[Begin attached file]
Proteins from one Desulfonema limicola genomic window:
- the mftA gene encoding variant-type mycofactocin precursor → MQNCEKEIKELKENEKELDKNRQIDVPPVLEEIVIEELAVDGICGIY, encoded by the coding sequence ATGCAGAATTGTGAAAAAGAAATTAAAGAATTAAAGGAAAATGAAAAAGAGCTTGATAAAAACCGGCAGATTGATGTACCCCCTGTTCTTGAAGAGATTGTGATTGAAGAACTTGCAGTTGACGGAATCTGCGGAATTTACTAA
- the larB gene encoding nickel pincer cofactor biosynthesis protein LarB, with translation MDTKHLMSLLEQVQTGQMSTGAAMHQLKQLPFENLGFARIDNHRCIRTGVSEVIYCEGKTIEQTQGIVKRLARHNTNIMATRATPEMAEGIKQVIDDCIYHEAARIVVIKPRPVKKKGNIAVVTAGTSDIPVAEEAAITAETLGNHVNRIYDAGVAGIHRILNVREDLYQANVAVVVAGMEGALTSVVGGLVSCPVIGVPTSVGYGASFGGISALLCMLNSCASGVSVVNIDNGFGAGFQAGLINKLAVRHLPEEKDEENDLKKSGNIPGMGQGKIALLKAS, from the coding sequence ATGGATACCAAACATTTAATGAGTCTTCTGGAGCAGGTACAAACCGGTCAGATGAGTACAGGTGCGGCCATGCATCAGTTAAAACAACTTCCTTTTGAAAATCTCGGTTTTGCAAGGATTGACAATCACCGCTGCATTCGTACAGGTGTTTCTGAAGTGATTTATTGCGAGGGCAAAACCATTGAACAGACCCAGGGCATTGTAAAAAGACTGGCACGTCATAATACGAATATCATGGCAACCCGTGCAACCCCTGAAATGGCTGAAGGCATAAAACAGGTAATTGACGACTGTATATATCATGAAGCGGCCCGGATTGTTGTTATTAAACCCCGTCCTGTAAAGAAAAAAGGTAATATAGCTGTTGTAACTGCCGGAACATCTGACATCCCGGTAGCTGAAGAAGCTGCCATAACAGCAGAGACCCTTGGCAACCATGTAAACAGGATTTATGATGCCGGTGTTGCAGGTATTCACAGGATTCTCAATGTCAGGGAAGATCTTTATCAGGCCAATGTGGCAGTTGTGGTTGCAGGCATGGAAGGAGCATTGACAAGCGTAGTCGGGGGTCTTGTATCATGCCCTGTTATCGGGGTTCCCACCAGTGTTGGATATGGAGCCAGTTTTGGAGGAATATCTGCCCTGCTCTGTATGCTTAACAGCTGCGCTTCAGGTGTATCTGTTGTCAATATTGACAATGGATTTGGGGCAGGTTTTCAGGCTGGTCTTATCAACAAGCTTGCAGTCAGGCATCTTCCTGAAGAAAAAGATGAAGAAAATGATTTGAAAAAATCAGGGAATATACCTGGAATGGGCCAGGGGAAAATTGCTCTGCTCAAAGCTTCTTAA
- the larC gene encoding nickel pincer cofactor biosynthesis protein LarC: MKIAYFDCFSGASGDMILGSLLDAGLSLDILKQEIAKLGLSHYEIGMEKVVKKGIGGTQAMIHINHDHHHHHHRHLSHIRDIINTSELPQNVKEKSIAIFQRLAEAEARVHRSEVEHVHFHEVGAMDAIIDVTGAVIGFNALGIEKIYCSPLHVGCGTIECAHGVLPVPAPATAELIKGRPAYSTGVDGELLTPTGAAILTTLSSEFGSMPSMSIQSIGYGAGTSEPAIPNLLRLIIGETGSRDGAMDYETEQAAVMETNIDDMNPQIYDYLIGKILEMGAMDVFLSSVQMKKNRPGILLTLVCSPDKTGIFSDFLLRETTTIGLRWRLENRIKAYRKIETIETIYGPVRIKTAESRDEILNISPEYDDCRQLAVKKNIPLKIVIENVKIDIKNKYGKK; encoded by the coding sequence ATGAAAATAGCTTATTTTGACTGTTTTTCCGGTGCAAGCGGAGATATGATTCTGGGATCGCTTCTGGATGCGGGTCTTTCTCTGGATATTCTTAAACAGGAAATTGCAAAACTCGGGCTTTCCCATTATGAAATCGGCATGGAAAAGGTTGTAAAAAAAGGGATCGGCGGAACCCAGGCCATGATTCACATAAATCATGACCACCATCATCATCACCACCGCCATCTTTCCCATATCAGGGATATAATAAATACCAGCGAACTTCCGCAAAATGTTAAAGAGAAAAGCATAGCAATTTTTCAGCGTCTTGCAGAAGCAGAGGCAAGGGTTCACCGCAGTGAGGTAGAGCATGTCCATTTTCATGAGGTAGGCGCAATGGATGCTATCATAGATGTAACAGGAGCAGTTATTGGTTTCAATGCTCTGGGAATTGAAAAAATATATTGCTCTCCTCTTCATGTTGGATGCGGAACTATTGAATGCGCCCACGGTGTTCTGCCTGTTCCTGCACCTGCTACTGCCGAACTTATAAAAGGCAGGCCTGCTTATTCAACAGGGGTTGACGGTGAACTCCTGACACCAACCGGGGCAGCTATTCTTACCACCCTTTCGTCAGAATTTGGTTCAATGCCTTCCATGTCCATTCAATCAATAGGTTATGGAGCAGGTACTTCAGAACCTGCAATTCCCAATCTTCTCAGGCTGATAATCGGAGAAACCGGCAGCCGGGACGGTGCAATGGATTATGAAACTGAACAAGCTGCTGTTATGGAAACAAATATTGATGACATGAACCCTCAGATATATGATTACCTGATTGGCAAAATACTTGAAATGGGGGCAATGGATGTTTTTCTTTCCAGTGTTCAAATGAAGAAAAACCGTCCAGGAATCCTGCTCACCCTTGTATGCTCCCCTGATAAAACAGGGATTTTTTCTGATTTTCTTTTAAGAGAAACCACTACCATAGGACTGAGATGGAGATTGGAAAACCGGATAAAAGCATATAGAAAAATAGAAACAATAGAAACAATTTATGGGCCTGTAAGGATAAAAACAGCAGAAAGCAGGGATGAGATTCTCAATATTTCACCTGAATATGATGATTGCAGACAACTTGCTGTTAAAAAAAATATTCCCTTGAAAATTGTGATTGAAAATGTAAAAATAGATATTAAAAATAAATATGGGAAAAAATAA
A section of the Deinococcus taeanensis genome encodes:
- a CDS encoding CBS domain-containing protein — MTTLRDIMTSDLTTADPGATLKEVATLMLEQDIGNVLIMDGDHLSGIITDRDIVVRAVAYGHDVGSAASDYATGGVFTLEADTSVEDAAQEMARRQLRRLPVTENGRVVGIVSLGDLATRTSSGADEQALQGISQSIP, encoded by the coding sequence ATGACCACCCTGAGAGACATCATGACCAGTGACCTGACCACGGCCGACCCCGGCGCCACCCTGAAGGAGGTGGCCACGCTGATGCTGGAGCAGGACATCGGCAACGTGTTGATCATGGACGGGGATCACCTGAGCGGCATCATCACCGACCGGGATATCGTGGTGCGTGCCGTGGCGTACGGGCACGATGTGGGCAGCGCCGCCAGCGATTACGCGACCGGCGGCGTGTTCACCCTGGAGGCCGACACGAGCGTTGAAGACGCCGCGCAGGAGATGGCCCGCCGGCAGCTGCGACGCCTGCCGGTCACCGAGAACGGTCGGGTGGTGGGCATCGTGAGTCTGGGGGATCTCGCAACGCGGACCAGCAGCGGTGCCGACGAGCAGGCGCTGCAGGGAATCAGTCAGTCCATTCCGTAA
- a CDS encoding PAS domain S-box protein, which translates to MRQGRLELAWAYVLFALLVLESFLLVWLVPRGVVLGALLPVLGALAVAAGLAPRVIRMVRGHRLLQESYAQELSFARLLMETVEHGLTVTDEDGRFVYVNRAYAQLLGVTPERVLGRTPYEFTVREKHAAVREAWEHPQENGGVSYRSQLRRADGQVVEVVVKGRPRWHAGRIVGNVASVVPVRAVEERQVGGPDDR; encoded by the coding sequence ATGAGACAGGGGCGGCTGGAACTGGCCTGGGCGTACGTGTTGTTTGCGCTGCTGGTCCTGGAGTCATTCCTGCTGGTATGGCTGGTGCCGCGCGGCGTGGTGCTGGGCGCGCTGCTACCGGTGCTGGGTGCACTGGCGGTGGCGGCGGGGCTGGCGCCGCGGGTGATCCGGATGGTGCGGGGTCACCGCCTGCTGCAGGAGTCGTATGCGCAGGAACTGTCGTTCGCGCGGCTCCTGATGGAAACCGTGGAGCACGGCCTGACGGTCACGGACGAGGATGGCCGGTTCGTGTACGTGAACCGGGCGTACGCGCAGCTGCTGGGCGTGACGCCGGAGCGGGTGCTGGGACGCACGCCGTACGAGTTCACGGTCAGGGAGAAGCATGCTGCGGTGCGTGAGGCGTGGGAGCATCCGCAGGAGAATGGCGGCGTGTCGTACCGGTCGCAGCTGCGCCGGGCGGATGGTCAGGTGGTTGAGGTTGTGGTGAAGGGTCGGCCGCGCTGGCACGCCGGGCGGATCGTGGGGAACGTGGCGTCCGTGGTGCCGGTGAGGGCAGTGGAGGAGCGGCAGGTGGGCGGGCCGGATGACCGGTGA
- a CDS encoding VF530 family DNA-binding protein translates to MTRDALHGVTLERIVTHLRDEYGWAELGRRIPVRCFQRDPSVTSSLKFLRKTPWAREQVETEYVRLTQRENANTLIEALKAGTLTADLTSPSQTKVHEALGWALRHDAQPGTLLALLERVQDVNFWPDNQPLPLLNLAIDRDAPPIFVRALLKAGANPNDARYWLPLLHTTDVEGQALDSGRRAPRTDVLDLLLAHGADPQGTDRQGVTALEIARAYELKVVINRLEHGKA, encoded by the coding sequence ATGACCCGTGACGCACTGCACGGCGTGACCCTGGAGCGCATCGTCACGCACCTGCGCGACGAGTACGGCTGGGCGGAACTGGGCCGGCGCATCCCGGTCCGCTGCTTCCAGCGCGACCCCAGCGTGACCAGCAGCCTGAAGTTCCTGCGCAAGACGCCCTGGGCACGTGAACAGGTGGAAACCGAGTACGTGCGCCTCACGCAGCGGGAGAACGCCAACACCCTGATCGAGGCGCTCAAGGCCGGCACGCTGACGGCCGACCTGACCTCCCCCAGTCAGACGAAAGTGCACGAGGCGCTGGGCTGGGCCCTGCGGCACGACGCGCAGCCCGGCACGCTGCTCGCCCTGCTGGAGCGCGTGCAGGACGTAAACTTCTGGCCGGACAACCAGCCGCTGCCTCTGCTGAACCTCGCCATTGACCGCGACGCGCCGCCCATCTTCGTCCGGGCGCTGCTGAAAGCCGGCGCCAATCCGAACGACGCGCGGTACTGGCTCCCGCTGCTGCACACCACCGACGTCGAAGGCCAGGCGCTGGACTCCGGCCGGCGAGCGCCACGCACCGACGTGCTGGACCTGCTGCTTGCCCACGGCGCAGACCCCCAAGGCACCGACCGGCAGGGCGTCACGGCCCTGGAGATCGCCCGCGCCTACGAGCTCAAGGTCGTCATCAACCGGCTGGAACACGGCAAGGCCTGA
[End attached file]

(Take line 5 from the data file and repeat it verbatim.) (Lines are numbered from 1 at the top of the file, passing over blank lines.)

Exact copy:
A section of the Deinococcus taeanensis genome encodes: